Creativity in Technical Writing

December 9, 2020 Surya Nair

Is technical writing the same as creative writing? No.
Can technical writing be creative? Yes, indeed; any form of writing can use creativity.

Technical documentation requires accurate and precise communication. This may limit the use of creativity in writing; however, it is possible to use a creative approach in content design and presentation. 

Can you use the story building skills of a creative writer in technical writing? Yes; not by using flowery language or an imaginative narrative style as in a story but by using original thinking and figuring out effective ways to improve the structure and layout of the content. For example, creative writing tools such as similes, metaphors, or adjectives should not be used in instructional writing; however, you can be creative in the use of visual aids like infographics, illustrations, charts, and tables to effectively present a concept.

While you cannot turn your technical document into an emotionally gripping story, you can use an engaging writing style to hold the interest of your reader. Skilled writers are able to attain a fine balance and stick to the guiding principles of technical writing while using innovative approaches for content presentation. Bear in mind that it takes time and effort to master a good writing style. So, don’t lose patience if you feel you are not there yet, but keep experimenting.

Let us explore three key elements of a story and how they can be used in user documentation: 
(graphics samples provided below are from Autodesk Inventor CAM 2021: Milling Fundamentals courseware published by ASCENT)

1. Setting

The setting serves as the main backdrop of a story. It sets the mood and tone. In technical writing, use the scope, purpose, and audience of the document to determine the setting. Always provide the context for the reader. Providing a brief overview before introducing any new concept will allow your reader to have a better understanding of what will be explained.

In the courseware developed by ASCENT, each chapter begins with a brief introduction and a listing of the learning objectives which allow the user to know what will be covered in that chapter. This sets the context for the reader. Also, in the practice section, the objectives and the duration inform the user as to what they can learn from the practice and approximately how long it will take them to complete the tasks in the practice.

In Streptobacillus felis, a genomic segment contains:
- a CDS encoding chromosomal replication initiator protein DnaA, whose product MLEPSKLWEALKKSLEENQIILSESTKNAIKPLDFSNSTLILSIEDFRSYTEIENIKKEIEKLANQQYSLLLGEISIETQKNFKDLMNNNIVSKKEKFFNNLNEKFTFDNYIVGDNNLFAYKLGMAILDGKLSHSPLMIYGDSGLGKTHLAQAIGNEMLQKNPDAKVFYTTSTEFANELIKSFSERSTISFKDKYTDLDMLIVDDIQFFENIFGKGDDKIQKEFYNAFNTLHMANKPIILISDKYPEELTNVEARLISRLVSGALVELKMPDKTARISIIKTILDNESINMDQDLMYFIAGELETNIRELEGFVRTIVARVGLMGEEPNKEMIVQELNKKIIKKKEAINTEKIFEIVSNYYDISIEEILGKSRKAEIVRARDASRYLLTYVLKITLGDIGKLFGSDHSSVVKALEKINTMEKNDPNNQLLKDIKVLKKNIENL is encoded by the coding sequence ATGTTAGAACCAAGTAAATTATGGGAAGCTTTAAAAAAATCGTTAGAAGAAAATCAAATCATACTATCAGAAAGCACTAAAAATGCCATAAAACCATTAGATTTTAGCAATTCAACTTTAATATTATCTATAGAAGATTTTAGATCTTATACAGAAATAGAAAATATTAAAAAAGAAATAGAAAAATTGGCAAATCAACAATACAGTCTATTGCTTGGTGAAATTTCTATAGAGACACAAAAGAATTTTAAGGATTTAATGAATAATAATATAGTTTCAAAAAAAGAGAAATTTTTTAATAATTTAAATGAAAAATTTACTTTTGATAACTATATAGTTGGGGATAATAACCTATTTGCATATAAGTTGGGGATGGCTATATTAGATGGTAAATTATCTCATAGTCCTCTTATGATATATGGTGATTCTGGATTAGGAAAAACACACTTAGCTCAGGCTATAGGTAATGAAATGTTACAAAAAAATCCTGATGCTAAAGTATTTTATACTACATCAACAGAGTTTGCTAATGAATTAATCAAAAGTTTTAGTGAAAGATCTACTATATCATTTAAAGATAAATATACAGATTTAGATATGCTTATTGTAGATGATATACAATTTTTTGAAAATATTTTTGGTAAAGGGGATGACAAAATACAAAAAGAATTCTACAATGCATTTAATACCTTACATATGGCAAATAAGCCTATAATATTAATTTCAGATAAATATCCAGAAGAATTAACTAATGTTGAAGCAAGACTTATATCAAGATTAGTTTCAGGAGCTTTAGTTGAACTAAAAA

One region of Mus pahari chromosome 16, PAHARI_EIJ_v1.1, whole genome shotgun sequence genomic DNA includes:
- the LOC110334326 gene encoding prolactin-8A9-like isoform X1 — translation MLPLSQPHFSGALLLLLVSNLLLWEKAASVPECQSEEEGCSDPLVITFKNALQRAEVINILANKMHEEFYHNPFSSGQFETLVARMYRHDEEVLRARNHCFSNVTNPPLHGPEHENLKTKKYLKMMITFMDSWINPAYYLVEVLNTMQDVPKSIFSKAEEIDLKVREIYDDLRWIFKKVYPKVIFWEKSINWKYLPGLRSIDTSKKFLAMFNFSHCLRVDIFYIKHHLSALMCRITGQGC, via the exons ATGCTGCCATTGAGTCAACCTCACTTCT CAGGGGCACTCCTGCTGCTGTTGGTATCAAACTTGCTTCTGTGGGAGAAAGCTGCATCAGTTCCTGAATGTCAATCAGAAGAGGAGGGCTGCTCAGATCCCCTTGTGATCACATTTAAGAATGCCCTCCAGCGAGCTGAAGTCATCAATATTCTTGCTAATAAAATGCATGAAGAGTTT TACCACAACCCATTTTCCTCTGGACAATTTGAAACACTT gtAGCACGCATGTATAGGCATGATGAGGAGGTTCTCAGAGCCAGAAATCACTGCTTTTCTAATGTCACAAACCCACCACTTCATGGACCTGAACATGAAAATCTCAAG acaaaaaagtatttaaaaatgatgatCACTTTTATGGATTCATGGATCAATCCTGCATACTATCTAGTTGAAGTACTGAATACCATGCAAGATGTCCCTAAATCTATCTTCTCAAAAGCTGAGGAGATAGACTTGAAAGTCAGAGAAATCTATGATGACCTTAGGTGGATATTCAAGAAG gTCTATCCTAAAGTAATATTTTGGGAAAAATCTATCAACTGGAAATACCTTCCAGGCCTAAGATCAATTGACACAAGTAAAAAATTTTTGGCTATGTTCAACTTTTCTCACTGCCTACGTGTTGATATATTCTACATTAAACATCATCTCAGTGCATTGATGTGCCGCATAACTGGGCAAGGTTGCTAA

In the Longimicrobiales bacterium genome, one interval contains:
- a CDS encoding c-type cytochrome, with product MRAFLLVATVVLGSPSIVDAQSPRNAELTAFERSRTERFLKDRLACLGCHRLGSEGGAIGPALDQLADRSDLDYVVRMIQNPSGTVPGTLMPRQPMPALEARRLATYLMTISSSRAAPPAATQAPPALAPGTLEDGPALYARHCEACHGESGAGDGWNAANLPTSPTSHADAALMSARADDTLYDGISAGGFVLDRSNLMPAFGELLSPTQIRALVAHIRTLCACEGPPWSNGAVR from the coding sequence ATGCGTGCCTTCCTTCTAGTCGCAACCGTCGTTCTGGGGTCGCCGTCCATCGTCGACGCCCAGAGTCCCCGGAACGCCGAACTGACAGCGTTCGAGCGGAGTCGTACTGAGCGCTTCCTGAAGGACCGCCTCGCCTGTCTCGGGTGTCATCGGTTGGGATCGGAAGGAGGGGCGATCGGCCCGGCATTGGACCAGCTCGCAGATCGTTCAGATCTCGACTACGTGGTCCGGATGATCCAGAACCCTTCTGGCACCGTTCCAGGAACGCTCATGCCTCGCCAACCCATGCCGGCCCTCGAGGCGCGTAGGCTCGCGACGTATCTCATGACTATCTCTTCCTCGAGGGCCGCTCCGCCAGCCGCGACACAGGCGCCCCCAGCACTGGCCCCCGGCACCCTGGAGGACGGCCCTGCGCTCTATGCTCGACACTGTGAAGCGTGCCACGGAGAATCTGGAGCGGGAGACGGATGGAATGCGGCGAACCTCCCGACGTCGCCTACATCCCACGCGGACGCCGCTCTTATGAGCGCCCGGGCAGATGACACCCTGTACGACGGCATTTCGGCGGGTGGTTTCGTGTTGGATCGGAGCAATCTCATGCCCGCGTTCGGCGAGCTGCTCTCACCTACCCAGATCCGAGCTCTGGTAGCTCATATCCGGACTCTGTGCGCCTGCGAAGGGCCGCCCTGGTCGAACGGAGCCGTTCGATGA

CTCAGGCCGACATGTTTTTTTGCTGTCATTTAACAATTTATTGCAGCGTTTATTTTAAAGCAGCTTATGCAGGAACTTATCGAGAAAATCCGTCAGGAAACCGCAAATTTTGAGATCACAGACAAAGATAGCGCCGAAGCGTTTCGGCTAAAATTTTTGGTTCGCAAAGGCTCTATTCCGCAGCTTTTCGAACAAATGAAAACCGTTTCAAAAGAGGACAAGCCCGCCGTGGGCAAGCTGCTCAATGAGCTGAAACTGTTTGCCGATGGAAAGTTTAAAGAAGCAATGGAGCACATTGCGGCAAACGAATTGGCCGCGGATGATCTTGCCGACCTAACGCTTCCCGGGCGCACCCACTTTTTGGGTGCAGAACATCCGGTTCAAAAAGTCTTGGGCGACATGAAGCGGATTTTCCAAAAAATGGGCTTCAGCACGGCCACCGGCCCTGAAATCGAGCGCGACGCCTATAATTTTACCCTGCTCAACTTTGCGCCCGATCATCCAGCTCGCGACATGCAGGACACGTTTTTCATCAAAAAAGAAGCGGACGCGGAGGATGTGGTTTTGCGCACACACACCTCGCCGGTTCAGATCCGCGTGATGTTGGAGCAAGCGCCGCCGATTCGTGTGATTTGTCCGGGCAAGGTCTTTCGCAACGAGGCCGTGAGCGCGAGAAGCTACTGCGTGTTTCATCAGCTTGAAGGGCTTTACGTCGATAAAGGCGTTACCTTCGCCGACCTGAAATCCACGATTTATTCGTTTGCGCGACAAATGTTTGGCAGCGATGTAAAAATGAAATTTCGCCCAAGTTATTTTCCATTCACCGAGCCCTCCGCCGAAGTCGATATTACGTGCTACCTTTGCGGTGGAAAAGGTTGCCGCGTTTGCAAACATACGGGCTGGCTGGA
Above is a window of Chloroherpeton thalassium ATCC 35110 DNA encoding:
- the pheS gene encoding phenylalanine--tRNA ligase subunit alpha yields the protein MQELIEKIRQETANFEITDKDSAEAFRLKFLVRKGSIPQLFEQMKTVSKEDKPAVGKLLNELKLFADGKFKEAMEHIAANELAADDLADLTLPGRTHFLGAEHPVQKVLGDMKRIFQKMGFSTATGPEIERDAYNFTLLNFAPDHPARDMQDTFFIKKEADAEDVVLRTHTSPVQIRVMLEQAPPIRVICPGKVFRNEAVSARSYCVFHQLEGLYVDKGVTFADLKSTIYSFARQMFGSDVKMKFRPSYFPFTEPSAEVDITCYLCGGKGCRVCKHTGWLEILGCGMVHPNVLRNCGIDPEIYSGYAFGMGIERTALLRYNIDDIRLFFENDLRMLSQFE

2. Structure

Just as a story has a beginning and an ending and some action in between, so does your technical document. Create a solid structure for your document where the different pieces of the story can fit. A good introduction can provide a suitable beginning for your document. Then, you can divide the content into chapters/sections where you elaborate on the concepts, define who is responsible for what and provide instructions on how to use a particular feature or how tasks should be performed. Provide an appropriate conclusion for the document.

The ASCENT courseware follows a standard layout and structure and the content is divided into different chapters. Each chapter begins with an introduction and a listing of learning objectives and ends with a review of the chapter and a summation of the various commands used in that chapter. The commands, their button images, and location provided in a table serve as a quick reference for the user. In between intro and conclusion lies the main part of this story where the instructional content and hands on practices are outlined. The various elements within a chapter’s structure are as shown below: